When my ex-husband offered me feedback for improving how I loaded the dishwasher, played darts, or hugged his family, my gut instinct was to give him the finger.
He used to say, “Don’t be so sensitive.” I tried not to be, but it was like swallowing ice cubes whole. After I left him—and found my voice and another man—I wasn’t so resistant.
When my beloved said, “Don’t get weird,” it wasn’t to shut me down, so much as to help me stay grounded. At least, that’s the way I took it. Maybe I was more solid or secure. Well, okay, definitely. But, I also knew this man had the best intentions for me rather than to trying to control or shut me up.
My beloved could handle my emotions and respected what I had to say. That same kind of respect resonated recently when an editor told me my piece was not ready for publication, but she offered ways I could clean it up. Her wicked writing skills and the way she phrased her comments created an opening rather than a rejection.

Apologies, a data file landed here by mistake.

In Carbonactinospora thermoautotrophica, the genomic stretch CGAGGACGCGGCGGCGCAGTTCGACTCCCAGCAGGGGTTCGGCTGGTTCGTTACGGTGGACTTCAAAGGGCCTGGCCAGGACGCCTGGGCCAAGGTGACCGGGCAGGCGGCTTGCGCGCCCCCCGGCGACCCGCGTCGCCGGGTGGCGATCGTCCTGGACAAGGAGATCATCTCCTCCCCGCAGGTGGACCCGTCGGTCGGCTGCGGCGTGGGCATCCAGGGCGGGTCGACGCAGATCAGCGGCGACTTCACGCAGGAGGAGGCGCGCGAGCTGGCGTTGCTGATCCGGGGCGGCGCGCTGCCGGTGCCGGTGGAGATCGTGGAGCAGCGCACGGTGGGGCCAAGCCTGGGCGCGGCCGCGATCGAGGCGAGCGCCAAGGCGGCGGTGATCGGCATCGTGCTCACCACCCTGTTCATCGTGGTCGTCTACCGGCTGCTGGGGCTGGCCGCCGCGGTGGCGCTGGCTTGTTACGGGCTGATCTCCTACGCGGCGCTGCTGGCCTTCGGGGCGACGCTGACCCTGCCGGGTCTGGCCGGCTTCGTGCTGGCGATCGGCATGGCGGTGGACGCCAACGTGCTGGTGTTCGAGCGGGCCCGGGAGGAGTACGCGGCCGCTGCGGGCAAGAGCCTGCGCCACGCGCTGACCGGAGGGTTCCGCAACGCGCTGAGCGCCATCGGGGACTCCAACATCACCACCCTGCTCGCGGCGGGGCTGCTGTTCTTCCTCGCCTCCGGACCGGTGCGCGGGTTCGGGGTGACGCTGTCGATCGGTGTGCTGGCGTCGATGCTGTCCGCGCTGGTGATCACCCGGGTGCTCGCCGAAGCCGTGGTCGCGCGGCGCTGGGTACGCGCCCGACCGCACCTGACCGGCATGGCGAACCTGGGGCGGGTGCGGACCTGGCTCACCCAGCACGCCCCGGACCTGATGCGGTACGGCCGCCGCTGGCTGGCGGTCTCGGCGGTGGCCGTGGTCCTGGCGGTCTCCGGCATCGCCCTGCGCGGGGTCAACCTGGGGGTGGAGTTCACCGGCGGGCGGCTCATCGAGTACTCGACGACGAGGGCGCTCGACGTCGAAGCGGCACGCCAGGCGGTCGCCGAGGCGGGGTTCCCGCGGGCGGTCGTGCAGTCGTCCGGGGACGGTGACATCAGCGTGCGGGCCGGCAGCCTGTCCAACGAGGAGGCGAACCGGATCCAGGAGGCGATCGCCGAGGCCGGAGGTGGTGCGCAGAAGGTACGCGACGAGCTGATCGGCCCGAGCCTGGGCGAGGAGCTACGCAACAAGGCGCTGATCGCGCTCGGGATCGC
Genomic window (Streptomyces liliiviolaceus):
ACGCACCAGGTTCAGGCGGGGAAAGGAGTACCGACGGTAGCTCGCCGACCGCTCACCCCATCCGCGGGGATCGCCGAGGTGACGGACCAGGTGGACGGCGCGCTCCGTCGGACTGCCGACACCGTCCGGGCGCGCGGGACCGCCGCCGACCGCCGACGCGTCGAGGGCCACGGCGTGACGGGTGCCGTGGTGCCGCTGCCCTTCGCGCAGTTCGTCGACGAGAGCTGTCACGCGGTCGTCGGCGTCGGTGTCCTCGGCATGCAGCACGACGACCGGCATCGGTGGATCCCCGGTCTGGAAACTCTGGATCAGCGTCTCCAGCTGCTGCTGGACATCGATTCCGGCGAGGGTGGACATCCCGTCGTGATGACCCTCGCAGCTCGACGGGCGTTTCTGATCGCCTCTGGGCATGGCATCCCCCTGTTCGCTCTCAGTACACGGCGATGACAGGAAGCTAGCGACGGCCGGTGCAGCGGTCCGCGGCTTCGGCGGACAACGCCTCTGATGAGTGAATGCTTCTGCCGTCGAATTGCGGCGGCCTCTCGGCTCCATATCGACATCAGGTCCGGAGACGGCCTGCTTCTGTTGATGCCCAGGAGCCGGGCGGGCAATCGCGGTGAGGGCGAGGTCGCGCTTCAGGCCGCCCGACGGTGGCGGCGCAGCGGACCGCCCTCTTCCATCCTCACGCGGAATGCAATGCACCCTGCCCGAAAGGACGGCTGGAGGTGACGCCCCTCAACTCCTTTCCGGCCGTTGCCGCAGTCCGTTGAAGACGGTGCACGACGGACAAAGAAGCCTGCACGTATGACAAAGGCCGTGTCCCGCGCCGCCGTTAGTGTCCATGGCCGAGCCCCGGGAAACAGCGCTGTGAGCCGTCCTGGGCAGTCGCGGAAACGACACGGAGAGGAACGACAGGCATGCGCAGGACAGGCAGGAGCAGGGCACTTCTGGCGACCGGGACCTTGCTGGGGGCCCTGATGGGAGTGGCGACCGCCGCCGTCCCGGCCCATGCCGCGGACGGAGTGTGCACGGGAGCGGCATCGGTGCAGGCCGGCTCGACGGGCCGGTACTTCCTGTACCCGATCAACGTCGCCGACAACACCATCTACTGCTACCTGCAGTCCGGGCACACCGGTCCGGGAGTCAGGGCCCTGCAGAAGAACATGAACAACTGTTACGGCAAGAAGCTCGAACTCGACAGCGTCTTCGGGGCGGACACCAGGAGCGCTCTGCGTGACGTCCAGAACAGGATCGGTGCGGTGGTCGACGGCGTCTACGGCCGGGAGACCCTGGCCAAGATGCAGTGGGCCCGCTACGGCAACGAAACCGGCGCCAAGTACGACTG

Feedback offers us the opportunity to become better writers, communicators, and even better people, if we can see it as a gift rather than an attack.
When receiving feedback—whether in relationships or writing—here are 10 tips for letting another’s words encourage, or at least not piss us off:
1. Consider the source. Is this someone I respect? Is he or she qualified to give suggestions? What are the intentions?
Most editors, lovers, friends, and family are attempting to help, although it may not feel like it in the moment. Also, even if we don’t particularly like a person, such as a professor, they may still offer valid points to help us on our path. For example, a snowboard instructor’s suggested techniques could save a beginning snowboarder two weeks on her parents’ couch with a twisted ankle. Oh yeah, that was me—sans lessons.